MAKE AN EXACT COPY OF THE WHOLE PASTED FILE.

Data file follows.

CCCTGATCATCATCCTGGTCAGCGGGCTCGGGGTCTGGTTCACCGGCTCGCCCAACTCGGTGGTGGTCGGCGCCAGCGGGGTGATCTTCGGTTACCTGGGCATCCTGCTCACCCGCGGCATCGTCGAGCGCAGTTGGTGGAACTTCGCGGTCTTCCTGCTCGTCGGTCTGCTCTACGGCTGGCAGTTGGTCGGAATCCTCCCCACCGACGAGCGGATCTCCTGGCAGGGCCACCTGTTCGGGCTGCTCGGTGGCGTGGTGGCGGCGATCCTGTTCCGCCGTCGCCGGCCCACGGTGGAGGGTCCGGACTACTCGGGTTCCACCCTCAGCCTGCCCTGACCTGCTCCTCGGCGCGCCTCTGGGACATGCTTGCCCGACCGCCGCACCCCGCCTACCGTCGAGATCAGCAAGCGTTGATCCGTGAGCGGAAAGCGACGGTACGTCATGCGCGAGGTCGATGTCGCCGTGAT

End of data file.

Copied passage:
CCCTGATCATCATCCTGGTCAGCGGGCTCGGGGTCTGGTTCACCGGCTCGCCCAACTCGGTGGTGGTCGGCGCCAGCGGGGTGATCTTCGGTTACCTGGGCATCCTGCTCACCCGCGGCATCGTCGAGCGCAGTTGGTGGAACTTCGCGGTCTTCCTGCTCGTCGGTCTGCTCTACGGCTGGCAGTTGGTCGGAATCCTCCCCACCGACGAGCGGATCTCCTGGCAGGGCCACCTGTTCGGGCTGCTCGGTGGCGTGGTGGCGGCGATCCTGTTCCGCCGTCGCCGGCCCACGGTGGAGGGTCCGGACTACTCGGGTTCCACCCTCAGCCTGCCCTGACCTGCTCCTCGGCGCGCCTCTGGGACATGCTTGCCCGACCGCCGCACCCCGCCTACCGTCGAGATCAGCAAGCGTTGATCCGTGAGCGGAAAGCGACGGTACGTCATGCGCGAGGTCGATGTCGCCGTGAT